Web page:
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Sumit Singhal
Sumit Singhal
Sumit Singhal loves modern architecture. He comes from a family of builders who have built more than 20 projects in the last ten years near Delhi in India. He has recently started writing about the architectural projects that catch his imagination.

Crematory in Parma, Italy by Studio Zermani e Associati

January 15th, 2013 by Sumit Singhal

Article source: Studio Zermani e Associati

The new Temple of Cremation in Parma is located north of the Valera Cemetery, between this one and the newly built ring road, approximately one kilometer west of the city.

Image Courtesy Mauro Davoli

  • Architects: Studio Zermani e Associati
  • Project: Crematory in Parma
  • Location: Parma, Italy
  • Architect: Paolo Zermani with Eugenio Tessoni
  • Year: 2006-2009
  • Collaborator: Roberto Panara
  • Photos by: Mauro Davoli

Image Courtesy Mauro Davoli

On one side the city and the ring road, on the other one the countryside and the town of Valera, mark the references to a landscape characterized by the centuriale history of colonization and the basic Roman altomedievale roads: a civilization still readable in the Roman Domus, in the layout of roads and farms, in the Vicofertile’s Romanesque architecture.

Image Courtesy Mauro Davoli

The relationship between the two fences, old and designed and that between them, the countryside and the town of Valera is the main issue addressed by the project.

The fence, a fence made of architectural space that designed as a porticoed wall and inhabited by Cellari containing dust, contains, in an uninterrupted path, the relationship between life and death, establishing a reading in the sense of the ideal continuity.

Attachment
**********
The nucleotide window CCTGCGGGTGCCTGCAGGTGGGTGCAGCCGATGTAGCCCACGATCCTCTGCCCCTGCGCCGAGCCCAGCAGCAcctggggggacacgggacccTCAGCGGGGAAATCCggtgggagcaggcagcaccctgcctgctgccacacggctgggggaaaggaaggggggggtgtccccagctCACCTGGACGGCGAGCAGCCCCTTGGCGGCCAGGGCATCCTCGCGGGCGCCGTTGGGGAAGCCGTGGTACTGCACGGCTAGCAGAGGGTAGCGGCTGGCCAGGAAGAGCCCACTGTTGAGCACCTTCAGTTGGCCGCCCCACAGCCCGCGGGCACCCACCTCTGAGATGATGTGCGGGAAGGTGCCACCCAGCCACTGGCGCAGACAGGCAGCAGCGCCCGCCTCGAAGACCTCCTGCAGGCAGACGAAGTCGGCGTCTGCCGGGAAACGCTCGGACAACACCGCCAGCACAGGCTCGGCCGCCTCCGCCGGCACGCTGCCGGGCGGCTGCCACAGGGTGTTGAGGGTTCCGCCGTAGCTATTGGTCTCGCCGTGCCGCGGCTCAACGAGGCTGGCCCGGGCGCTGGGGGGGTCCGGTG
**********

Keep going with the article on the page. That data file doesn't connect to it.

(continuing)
Image Courtesy Mauro Davoli

In the form of a large rectangle which is next to the existing cemetery the arcade, which can be reached from a parking lot located on the closer side, according to the present use of the existing cemetery, contains the moments of a hierarchy, whose architectural medium is the Temple itself, in the middle of the two dimensions.

This also spatially marks the time of the rite, between exterior and interior, dividing the area where the deceased and their families is received, located near the entrance, from the Garden of sprinkling of ashes, and after construction.

Image Courtesy Mauro Davoli

The Hall of Farewell, a square, is characterized by a vertical cut of the light on the back wall which is also the gate to transition of the body to a zenithally room lit and technical environments.

The body thus disappears in the light.

Image Courtesy Mauro Davoli

The crossing, with its internal rituality marks the spatial hierarchy of the different moments, which is continually reconstructed, as in a cycle of eternity from the porch, which wraps everything in an infinite and timeless journey.

The Temple emerges within the fence, visible from afar and from those who use the bypass, such as a large fragment with the basilica plan, preceded by a large prostyle similar to the south and north, towards Valera and Parma.

Image Courtesy Mauro Davoli

This piece, cut as a finding, suspends in time the rite of the passage, making it one big urban symbol in which the city celebrates, in an incessant way, the memory of itself through the memory of its dead.

Image Courtesy Mauro Davoli

Image Courtesy Mauro Davoli

Image Courtesy Mauro Davoli

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Category: Cemetery

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